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Prankster Jailbreaks Apple Store Display iPhone 318

Stoobalou writes "A prankster has snuck into his local Apple temple of consumerism and footled with one of the display models." Is it wrong of me to think that it would be awesome if everybody did this to every phone? I mean, it's legal now!
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Prankster Jailbreaks Apple Store Display iPhone

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  • yes, its wrong (Score:5, Informative)

    by bsDaemon ( 87307 ) on Tuesday August 03, 2010 @08:56AM (#33122096)

    Hey, Taco... I think there might be kind of a difference between jailbreaking a phone you've paid for, and jailbreaking the display model at the store which is still Apple's property in a fairly straight forward way. I'm no fancy, big city lawyer, but it seems to me that might have some bearing on just how legal it is to do it.

  • We have display PCs where I work, it takes us about 20min to wipe them and reload our image for display, I would guess apple have a similar thing in place.

    We don't give net access to them, but neither do we count them as safe from virus' since anyone off the street can come in and toss a USB stick into them while a sales staff is busy.

  • Re:cute (Score:5, Informative)

    by dirk ( 87083 ) <dirk@one.net> on Tuesday August 03, 2010 @09:22AM (#33122386) Homepage

    I'm sure Apple and AT&T are horribly upset that you have given them your money for products you find are inferior.

    I just don't understand why everyone keeps buying iPhones and iPads if they don't do what they want. By purchasing them, you are basically telling Apple and AT&T that you are happy with their products and service. If they don't do what you want, don't purchase them and purchase something that does. I don't like how Apple handles the app store, so instead of giving them money and rewarding them for their bad job, I purchased an Android phone.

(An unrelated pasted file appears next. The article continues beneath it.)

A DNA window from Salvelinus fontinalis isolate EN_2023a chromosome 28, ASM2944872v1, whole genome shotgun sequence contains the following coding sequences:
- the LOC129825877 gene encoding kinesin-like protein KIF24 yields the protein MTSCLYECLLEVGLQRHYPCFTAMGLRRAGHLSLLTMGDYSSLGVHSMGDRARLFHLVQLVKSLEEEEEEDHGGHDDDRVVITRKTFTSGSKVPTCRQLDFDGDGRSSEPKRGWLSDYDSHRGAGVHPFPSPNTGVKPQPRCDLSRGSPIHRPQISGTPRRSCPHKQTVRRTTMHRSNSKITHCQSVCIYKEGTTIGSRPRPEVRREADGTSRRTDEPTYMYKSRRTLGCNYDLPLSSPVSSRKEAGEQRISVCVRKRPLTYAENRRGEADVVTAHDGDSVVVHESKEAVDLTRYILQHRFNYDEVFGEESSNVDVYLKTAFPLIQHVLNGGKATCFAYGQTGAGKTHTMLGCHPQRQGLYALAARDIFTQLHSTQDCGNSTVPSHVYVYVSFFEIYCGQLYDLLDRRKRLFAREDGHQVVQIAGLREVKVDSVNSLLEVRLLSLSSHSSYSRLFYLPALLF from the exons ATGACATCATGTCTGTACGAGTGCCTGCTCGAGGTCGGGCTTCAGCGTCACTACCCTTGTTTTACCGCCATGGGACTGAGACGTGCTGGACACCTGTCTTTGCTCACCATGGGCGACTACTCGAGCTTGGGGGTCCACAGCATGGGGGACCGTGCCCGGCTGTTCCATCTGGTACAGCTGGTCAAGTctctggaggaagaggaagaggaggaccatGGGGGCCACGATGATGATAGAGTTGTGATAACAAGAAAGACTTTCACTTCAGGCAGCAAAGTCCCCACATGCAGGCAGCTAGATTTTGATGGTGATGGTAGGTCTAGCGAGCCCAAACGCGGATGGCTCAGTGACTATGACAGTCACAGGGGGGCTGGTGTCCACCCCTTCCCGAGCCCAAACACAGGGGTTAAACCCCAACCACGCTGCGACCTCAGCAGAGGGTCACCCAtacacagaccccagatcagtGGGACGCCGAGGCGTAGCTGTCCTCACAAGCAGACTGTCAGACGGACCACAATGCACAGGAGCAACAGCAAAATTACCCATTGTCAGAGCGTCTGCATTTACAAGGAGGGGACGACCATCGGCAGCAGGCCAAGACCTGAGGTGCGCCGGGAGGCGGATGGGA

• Re:I, for one (Score:3, Informative)

    by BarryJacobsen ( 526926 ) on Tuesday August 03, 2010 @09:46AM (#33122708) Homepage

    are happy that I can buy a new iPhone directly from Apple almost without any ties to any phonecompany and with all features enabled.

    Although they have forgotten to remove the 20 megabyte at&t download limitation from itunes. Can jailbreak solve that? I'd like to download podcasts from 3g and I actually have free (national) calls and unlimited data for tethering or whatever. (the benefit of working for a big company that can make proper deals with the data carriers)

    There is indeed a jailbreak app that can make apps think they're on wifi - My3G (and there are probably others).

  • Re:yes, its wrong (Score:5, Informative)

    by a.deity ( 665042 ) on Tuesday August 03, 2010 @09:56AM (#33122816) Homepage
    Back in the old days of 2.x jailbreaking (another one where a visit to a website would do it), there would always be a few display models running Cydia every morning. It was just a pain in the ass, and no one at the retail level was greatly angered or even cared too much; we'd just restore them when we saw them. To anyone on their way to an Apple Store to do this: you're not making a subversive statement, you're just taking 5 minutes out of a Specialist's day, one who probably jailbroke their phone a long time ago.
  • Re:"it's legal now!" (Score:2, Informative)

    by joeyblades ( 785896 ) on Tuesday August 03, 2010 @10:14AM (#33122996)

    Of course Apple just keeps telling their users they are secure.